Body Corporates Behaving Badly: BUILDING MAINTENANCE0
With any building there are generally two things we can count on. First, without maintenance, it will fall down and second, the cost of that maintenance will be a source of conflict/confusion if the building is part of a Body Corporate (BC).
The BCCM Act and its accompanying modules do step out the rules concerning maintenance responsibilities, but those rules can at times be confusing.
The basic rule of course is that the BC pays for the common property and the individual lot owners each pay for their own lots but there are exceptions to that rule and what constitutes “Common Property” can vary from one BC to another.
The starting point is to determine if the BC is part of a “Building Format Plan” (BFP) or a “Standard Format Plan” (SFP) scheme. The Qld Land Title Act gives the definitions but in short, a BFP is where the boundaries for a lot are defined by the walls, floor and ceiling of a lot and a SFP is where some/all of the lot’s boundaries extend out to include a surrounding yard with a dividing fence to separate one lot from another.
In a BFP scheme, the BC is responsible for all of the maintenance of any infrastructure that supplies utility services throughout the complex as well as foundations/essential support structures, all load bearing walls and any non-load bearing walls separating a lot from a common property, doors and windows in any external wall (unless they open onto a private balcony area) and roof structures/membranes that provide protection for lots or common property. Individual lot owners are responsible for the maintenance of the interior of their lots and any infrastructure that relates to the supply of a utility service to only their lot.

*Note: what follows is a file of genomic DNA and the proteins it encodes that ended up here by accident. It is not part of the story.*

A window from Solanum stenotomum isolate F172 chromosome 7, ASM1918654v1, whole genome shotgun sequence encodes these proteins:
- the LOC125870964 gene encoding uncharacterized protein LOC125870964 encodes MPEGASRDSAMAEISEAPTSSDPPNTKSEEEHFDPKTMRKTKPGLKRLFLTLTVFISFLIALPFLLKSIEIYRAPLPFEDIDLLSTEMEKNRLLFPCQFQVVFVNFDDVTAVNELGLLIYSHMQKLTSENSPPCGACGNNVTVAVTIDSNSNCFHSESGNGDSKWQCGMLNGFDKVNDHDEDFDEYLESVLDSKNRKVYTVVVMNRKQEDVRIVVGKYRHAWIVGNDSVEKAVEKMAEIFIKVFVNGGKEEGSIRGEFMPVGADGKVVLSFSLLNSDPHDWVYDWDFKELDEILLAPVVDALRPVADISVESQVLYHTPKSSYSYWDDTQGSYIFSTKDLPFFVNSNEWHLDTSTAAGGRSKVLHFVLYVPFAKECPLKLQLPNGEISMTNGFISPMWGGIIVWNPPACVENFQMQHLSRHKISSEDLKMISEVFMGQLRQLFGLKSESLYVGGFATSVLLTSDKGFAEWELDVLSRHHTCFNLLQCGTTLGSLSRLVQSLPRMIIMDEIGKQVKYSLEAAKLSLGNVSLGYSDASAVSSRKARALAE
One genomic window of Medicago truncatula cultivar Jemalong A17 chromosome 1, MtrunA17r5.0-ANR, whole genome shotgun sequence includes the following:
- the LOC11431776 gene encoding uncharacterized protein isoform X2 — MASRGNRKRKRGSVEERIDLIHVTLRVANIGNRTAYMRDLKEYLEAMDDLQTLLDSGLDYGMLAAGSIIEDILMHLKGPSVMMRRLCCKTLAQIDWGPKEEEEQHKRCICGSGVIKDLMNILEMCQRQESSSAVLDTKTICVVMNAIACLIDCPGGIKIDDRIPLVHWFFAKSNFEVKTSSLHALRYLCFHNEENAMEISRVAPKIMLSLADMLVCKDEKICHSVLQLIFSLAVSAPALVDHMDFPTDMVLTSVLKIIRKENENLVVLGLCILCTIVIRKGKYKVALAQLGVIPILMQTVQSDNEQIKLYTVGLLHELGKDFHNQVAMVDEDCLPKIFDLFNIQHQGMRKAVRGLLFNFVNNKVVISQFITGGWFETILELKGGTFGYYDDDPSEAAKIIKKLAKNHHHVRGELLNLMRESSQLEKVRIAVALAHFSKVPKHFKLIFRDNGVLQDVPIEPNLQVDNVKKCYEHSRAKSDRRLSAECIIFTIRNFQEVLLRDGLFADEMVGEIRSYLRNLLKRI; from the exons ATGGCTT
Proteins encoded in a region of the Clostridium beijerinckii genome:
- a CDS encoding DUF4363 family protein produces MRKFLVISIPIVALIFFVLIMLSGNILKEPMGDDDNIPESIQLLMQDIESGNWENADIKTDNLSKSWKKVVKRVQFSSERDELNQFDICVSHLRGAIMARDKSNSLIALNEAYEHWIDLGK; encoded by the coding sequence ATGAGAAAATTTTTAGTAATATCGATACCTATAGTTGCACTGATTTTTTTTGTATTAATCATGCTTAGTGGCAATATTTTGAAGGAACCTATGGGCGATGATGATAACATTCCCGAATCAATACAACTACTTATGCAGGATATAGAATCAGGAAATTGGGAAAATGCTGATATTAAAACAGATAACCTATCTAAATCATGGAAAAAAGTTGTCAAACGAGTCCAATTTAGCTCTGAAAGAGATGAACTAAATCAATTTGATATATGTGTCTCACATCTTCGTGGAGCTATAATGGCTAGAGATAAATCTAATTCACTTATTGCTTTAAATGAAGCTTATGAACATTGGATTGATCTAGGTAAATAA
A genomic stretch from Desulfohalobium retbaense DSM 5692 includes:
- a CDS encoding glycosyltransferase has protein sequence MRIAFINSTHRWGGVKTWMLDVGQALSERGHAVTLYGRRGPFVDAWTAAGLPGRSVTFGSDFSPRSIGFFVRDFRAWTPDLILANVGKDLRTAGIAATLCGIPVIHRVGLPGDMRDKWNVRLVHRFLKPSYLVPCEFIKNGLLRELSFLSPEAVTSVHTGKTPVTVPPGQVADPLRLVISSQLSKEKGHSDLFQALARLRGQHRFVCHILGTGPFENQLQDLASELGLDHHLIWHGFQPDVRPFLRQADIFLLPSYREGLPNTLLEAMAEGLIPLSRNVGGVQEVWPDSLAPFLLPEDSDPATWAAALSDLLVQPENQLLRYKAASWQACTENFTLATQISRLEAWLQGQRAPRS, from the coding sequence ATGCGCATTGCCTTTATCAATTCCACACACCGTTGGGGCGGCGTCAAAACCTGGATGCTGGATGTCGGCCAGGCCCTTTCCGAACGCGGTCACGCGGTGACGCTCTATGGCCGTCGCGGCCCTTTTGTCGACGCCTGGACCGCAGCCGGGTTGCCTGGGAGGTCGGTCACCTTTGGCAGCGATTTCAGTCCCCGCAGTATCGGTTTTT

In a SPF scheme, the BC generally has no responsibility to maintain any of the external structure(s) of any lot but is obligated to maintain roads/paths and gardens in any common property areas and infrastructure for the supply of utility services throughout the complex, save again for situations where the utility service supplied relates only to one lot. The individual lot owners then retain individual liability for the remainder of all of the other maintenance costs.
In part 2 of this series we discuss the rules that govern how and when a BC may authorise repair/maintenance work, the fine line between maintenance and improvements and the consequences upon the BC and/or individual lot owners from maintenance neglect.
If any readers of this article have questions relating to their personal BC situation then we at Zande Law are presently offering a free initial consultation service. Just give us a call and we would be happy to book you in for an appointment. Michael Zande is the principal at Zande Law Solicitors and has over 25 years’ experience. To contact Michael for advice, phone 3385 0999, Suite 7, Norwinn Centre, 15 Discovery Drive, North Lakes.
The information in this article is merely a guide and is not a full explanation of the law. This firm cannot take responsibility for any action readers take based on this information. When making decisions that could affect your legal rights, please contact us for professional advice.